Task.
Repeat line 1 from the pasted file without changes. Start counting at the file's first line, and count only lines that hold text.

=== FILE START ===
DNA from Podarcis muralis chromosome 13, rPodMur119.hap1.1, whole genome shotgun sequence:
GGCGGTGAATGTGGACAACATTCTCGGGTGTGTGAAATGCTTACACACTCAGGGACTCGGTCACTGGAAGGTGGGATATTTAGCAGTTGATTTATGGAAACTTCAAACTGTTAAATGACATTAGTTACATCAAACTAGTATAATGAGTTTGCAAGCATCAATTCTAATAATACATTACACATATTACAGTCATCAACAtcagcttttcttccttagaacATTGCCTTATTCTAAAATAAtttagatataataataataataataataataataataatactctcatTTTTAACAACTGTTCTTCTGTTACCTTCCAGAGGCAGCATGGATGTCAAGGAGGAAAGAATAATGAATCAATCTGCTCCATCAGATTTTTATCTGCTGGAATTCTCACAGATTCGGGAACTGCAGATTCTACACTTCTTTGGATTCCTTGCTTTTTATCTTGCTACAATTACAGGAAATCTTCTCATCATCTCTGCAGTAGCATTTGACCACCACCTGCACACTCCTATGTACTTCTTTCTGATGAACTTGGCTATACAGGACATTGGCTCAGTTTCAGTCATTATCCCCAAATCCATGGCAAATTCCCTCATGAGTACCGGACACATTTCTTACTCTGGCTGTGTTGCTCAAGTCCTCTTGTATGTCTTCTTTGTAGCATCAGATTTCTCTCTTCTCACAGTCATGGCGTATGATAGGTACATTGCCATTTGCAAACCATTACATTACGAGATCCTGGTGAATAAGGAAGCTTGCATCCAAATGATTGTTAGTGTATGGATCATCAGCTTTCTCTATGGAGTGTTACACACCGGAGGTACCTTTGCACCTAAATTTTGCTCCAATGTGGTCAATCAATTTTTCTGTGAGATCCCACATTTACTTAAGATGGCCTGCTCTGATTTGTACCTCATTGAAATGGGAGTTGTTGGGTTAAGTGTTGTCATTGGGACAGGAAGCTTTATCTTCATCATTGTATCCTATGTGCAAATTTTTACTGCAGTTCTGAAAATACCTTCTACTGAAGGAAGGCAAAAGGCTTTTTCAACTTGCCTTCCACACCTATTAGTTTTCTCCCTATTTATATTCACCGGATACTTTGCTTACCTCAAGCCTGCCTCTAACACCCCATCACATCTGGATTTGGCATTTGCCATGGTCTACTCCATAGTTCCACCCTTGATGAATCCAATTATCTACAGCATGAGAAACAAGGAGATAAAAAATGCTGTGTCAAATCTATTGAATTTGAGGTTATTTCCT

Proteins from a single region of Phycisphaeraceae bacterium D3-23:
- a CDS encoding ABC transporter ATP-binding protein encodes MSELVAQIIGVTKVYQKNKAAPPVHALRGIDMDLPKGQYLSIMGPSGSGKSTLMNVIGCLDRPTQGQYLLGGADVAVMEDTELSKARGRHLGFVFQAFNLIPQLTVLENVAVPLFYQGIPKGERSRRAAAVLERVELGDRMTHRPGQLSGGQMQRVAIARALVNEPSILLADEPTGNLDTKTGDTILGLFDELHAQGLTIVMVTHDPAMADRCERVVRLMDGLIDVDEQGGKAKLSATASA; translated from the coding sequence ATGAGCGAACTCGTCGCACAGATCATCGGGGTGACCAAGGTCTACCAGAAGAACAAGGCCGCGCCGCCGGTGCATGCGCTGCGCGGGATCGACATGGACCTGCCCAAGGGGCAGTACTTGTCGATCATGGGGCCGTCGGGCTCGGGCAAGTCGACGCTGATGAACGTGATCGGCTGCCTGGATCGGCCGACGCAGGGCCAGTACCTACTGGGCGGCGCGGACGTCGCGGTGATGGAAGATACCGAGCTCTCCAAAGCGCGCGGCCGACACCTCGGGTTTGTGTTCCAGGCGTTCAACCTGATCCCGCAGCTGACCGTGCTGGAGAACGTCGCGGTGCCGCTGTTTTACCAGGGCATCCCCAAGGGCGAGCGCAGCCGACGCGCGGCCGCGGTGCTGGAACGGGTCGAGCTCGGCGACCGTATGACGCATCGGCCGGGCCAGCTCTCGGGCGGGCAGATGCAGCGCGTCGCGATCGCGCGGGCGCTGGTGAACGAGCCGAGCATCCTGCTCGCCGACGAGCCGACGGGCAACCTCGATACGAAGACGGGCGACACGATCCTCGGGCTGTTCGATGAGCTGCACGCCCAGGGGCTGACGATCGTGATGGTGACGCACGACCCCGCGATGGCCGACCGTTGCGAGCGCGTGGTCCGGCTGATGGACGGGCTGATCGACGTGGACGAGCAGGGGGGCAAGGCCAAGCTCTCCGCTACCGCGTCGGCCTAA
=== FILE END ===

DNA from Podarcis muralis chromosome 13, rPodMur119.hap1.1, whole genome shotgun sequence: